IBR Eradication leaflet series
ANIMAL HEALTH IRELAND Contributing to a profitable and sustainable farming and agri-food sector through improved animal health
IBR An information leaflet for Irish farmers
Vaccination is a key part of many control programmes for IBR
Animal Health Ireland, 2-5 The Archways, Carrick-on-Shannon, Co. Leitrim, N41 WN27 IBR ERADICATION PROGRAMME
AHI gratefully acknowledges the financial and other contributions of our stakeholders.
Animal Health Ireland, 2–5 The Archways, Carrick-on-Shannon, Co. Leitrim, N41 WN27 IBR ERADICATION PROGRAMME
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Please refer to the disclaimer on the last page regarding information in this leaflet.
IBR (infectious bovine rhinotracheitis) • Is caused by a herpesvirus (Bovine Herpes Virus-1 (BoHV-1)) also known as IBRV (IBR virus). • Virus is spread mainly by close contact between animals. • Airborne spread of virus may occur over distances of up to 5m. • May also be spread by semen from infected bulls, using contaminated equipment and by people who have recently handled infected animals. In this document we will refer to any infection with Bovine Herpes Virus-1 as IBR, even though some infections are not associated with obvious respiratory disease. Infections with IBR result in losses in production, animal welfare issues, potential trade barriers and reduction of the genetic pool available to AI stations. Clinical signs associated with (but not unique to) IBR: • Dullness and reduced appetite. • High body temperature. • Rapid and loud breathing, sometimes with coughing. • Inflammation inside the nose and in the pink of the eye (conjunctiva) or less commonly on the lining of male or female reproductive tracts. • Fluid discharge from nose and eyes. • Inflammation of the throat (pharyngitis). • Sudden reduced milk production, abortion, nervous signs (normally only in young calves). Note that some infections may be subclinical i.e. show no obvious signs of disease but impact on production. IBR in the herd
Introduction of ‘apparently healthy’ but latently infected carrier animals is the most common way of introducing the virus to a herd. Latently infected animals have been previously infected with IBR, recovered from the disease but remain carriers for life. During periods of stress the virus can be reactivated and these animals will then spread the virus to susceptible comrades. These in turn will become latently infected when they recover from the disease. The IBR virus then persists within the herd by way of latently infected carrier animals.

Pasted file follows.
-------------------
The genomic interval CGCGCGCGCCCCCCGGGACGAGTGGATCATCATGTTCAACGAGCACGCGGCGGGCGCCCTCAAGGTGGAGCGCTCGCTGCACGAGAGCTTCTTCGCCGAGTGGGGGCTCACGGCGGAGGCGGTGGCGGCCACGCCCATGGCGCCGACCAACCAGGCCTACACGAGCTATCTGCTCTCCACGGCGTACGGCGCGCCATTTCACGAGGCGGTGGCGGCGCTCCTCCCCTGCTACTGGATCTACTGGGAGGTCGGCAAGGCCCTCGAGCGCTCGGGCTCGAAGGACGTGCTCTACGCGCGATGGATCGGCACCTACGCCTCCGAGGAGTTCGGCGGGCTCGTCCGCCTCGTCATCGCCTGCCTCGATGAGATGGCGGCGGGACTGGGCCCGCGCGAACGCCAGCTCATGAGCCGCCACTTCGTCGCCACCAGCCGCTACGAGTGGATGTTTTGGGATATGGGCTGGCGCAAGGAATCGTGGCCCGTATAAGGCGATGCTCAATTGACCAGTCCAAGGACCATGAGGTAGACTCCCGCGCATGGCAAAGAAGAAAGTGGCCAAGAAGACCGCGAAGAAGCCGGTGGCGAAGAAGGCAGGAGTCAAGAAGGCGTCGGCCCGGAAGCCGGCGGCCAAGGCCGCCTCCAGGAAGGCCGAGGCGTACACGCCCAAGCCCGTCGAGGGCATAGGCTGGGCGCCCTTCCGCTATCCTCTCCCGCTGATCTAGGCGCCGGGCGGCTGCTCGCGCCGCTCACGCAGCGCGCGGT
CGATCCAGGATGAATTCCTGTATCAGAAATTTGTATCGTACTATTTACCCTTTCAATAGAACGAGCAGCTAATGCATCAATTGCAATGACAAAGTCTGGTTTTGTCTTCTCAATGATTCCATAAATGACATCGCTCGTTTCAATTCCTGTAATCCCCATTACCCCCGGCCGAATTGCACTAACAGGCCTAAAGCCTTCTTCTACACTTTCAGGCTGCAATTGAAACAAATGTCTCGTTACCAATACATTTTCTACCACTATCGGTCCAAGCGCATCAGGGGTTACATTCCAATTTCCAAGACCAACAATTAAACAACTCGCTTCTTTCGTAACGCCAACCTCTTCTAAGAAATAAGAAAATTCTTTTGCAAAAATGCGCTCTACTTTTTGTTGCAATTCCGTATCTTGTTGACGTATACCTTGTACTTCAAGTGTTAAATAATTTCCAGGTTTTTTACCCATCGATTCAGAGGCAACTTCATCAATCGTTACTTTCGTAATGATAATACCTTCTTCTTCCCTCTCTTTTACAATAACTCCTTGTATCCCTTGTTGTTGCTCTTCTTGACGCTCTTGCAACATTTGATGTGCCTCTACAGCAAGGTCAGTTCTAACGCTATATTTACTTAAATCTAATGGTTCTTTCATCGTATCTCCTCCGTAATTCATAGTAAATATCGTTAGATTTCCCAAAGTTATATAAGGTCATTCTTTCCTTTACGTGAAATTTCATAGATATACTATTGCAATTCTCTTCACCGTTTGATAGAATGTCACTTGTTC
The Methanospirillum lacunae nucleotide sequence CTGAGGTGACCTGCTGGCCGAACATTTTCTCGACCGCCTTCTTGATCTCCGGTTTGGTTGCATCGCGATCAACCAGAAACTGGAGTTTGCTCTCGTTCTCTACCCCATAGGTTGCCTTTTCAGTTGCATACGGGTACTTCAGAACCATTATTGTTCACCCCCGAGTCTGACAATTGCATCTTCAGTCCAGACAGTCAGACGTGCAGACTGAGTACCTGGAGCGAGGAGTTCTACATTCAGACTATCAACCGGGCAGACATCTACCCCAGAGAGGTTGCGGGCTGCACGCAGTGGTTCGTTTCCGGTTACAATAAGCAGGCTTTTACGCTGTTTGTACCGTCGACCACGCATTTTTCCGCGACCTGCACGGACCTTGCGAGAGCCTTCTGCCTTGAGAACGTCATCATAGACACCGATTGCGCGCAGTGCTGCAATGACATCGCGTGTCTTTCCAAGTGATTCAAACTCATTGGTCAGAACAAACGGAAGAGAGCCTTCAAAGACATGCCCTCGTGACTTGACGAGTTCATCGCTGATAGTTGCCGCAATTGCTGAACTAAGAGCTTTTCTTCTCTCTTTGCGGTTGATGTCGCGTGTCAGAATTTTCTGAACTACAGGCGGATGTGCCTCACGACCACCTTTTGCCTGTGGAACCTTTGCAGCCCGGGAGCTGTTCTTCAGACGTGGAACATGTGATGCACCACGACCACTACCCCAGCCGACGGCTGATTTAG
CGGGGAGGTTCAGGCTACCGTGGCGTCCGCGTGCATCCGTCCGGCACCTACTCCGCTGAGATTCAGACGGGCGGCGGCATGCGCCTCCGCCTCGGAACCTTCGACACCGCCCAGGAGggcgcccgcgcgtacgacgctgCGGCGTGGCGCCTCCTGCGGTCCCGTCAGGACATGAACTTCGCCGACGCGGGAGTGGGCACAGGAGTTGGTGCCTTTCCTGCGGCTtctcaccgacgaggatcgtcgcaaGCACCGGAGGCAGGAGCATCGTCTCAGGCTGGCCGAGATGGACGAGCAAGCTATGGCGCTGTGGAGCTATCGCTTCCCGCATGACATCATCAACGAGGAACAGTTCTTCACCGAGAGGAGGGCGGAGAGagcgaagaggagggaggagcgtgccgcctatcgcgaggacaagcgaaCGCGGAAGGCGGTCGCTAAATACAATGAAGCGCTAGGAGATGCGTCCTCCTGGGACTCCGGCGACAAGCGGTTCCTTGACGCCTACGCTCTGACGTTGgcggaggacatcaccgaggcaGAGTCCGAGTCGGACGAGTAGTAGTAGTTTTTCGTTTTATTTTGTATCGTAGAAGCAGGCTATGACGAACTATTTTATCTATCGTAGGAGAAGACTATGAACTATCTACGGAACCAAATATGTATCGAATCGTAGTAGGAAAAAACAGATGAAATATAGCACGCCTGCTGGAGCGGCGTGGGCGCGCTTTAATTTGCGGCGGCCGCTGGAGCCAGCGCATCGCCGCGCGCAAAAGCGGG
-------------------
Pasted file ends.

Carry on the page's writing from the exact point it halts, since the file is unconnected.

The discoloured, thickened and uneven lining of the trachea of an animal that has died from IBR. The inside of a healthy trachea should be smooth and a light pink colour.
This cycle allows the virus to remain indefinitely within a herd. Figure 1 illustrates how latently infected animals spread infection to susceptible animals in a herd.
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Figure 1: Spread of IBRV within a herd following reactivation and shedding of virus from carrier animals.
‘Apparently’ healthy latently infected carriers (antibody test positive)
Newly infected animals
What should I do about IBR? Dealing with IBR usually requires a long term approach working closely with your own veterinary practitioner. If uncontrolled, IBR usually persists indefinitely in a herd (because all infected animals become ‘latent carriers’ for life). Latently infected animals are almost always detectable by antibody testing. However, some animals (younger animals with maternally derived antibodies and vaccinated animals) may be antibody positive without having been infected and farmers should review all test results with their own veterinary practitioner. Other sources of infection such as introduced animals or neighbouring stockmust also be consideredwhen formulating a control plan for IBR.
‘Apparently healthy’ animals can in fact be latently infected carriers making IBR control difficult. One of these animals is a latently infected carrier.
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There are four key steps to the herd’s control programme: